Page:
A Conversation With Funk Legend Leo Nocentelli of The Meters

We sat down with Leo Nocentelli, legendary guitarist and founder of The Meters, to get his thoughts on his influence on younger generations, funk music today, and what he loves about his Henriksen amp.

How do you feel about the influence of your music, now, on multiple generations?

Well, it’s hard to feel anything but gratitude, you know, because what I do and what I’ve done as a guitarist just came natural. It wasn’t planned or anything. So it’s kind of hard. To me, it’s like nothing special. There’s nothing special about what I, what I do, but I know it is at the same time. So when you hear people giving you a compliment like that—and I can actually hear it, the influence in some of the people playing that said that about me. I could actually hear it. Like I’m hearing myself.

It’s just a great feeling, a gratifying feeling, that I was able to give something, that my legacy will live on because people are not just going to be just saying this now. They’re going to be saying this after I’m gone. I know that’s going to happen long after I’m gone. Yeah. It’s a great feeling, man, to know that you’re going to leave a legacy.

It seems to me like over the past, probably five or so years, I’m seeing a big comeback in two things. One: instrumental funk is making a comeback with these young kids. Do you have any thoughts on that? Do you think that’s a cyclical thing or do you think it’s a lack of modern artists that are doing it well, so people were just going back to like a golden era?

I think man, every, you know, 20, 30, maybe 40 years, everything comes back in a full circle, man, you know, their old becomes a new. There’s a perfect example of an artist, who’s really one of the hottest artists out there—Bruno Mars. I mean, they’re like old, old school, big time, and people want to hear that.

They’re taking great soul, great lyrics, you know, great music, great chord progression and just adding a little bit of today’s studio technology and having it sound like today would, and even though they’re doing it now, you can still feel the old vibe and what they’re trying to do. They’re very intelligent. How are they doing it? You know, they’re not just taking the old song and just recording it. Bam. No, they’re really putting some thought in how we can make this old song sound like today.

Please tell us little bit about your Henriksen amp and what you like about it:

I did a presentation of the [Another Side] record at Jazz Fest last week, and it was an entirely acoustic record. And that was, you know, the first time that record has been performed on stage. The first time, man. And I’m just trying to see exactly what’s going to come from it. You know, whether or not there’s demand for me to go out and perform it. I don’t know how much demand there’s going to be, but I just knew that the people love it and that they can’t keep it in the stores. I’m looking forward to, to doing a lot of things. And like, and that’s where I think the amp will come into play because it’s such a clean sound, you know? And for acoustics, you know, the  cleaner the sound the better. Yeah. And the 120 watt makes it really possible to use it because, you know, it’s really small, and you could take that small amp and use it in the stadium. And it holds maybe 50, 60,000 people.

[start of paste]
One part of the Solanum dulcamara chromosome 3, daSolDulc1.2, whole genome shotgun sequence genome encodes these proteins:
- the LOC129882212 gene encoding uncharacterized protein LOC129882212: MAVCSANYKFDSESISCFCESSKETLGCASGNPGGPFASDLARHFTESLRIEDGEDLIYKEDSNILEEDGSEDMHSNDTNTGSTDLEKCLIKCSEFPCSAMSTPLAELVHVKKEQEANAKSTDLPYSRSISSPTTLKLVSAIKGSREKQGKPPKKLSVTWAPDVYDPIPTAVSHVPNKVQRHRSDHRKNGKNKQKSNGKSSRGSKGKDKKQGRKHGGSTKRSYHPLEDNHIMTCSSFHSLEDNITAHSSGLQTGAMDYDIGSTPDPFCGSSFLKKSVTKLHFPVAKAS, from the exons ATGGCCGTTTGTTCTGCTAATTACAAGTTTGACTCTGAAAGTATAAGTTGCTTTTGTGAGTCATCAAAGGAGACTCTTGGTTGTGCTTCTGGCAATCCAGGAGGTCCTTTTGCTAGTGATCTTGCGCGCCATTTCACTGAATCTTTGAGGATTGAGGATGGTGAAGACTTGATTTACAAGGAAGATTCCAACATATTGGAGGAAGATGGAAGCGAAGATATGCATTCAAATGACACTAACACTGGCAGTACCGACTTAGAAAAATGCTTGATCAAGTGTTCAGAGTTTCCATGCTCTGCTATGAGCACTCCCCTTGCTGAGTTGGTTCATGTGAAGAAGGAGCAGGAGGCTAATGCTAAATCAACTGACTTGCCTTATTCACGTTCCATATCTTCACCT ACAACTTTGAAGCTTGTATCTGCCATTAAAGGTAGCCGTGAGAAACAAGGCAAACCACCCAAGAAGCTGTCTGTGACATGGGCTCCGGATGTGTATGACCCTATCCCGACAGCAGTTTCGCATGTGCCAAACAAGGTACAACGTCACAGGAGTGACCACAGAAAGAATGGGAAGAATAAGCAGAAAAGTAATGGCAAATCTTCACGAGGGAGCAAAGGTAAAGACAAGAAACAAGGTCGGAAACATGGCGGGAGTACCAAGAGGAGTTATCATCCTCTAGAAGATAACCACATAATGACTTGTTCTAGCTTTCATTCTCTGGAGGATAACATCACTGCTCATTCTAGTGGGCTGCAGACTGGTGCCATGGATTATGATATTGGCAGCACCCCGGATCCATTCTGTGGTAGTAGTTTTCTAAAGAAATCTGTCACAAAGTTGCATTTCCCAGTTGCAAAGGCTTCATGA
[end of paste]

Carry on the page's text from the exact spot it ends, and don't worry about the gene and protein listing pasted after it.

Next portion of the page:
Leo Nocentelli

Leo Nocentelli rehearsing for a gig at the Smoothie King Center with his Bud TEN.

I used it at a Pelicans game in New Orleans which meant about 60 to 70,000 people. And I did, I played, I played with, I played a song on it, on the brake and it just covered the whole, the whole thing, the whole arena. So it proved that you don’t really have to have nothing big because it’s powerful enough and it’s clean enough, right. It’s the perfect little amp to use, you know, especially for acoustic performances

And it doesn’t break your back right?

No, you don’t even need a tech guy. You can carry it yourself.

What guitar are you playing through it?

Well, you know, I’m using several. I have a Gibson acoustic. I have about three or four different ones I use from all these great companies.

It’s just an amazing little amp, man. I’m very fond of it. I’ve also used a pedal with it. You could use it for jazz, you could use it for acoustic because of the clean sound and the power that it has. But you could also, if you want to rock out on it, you get a great pedal, a great distortion pedal, and you know, it’ll work like that because of the distorted sound with that power. It just enhanced the pedal sound. The power that it adds to that pedal makes a difference. So you could even rock out on it. I wouldn’t, I wouldn’t restrict it to jazz or acoustic or whatever, I would just equate it to anything, any kind of music you want to play with that app.

Is there anything else that you want to say about the amp?

I’ll put it like this. I’m still experimenting with it. I’m looking forward to looking into more ways to use it, and if I find a way different way to use it, that nobody else has ever done, I want to say it. I want to let everybody know. Just like what I just told you just now, it’s built for jazz and now it might be noted for acoustic because of me, but I’ve also implemented the possibility of taking that little sucker and rocking out on it.

More about Leo Nocentelli:

51 years ago, Leo Nocentelli recorded his first solo album, only for the tapes to get lost among the wreckage of Hurricane Katrina before they could ever be released. Thought to be gone forever, the tapes resurfaced in 2018 at a California flea market. The long-lost solo album, titled Another Side, was later released in 2021.

To learn more about Leo Nocentelli and keep up with his latest work, make sure to visit his website: https://leonocentelli.com/

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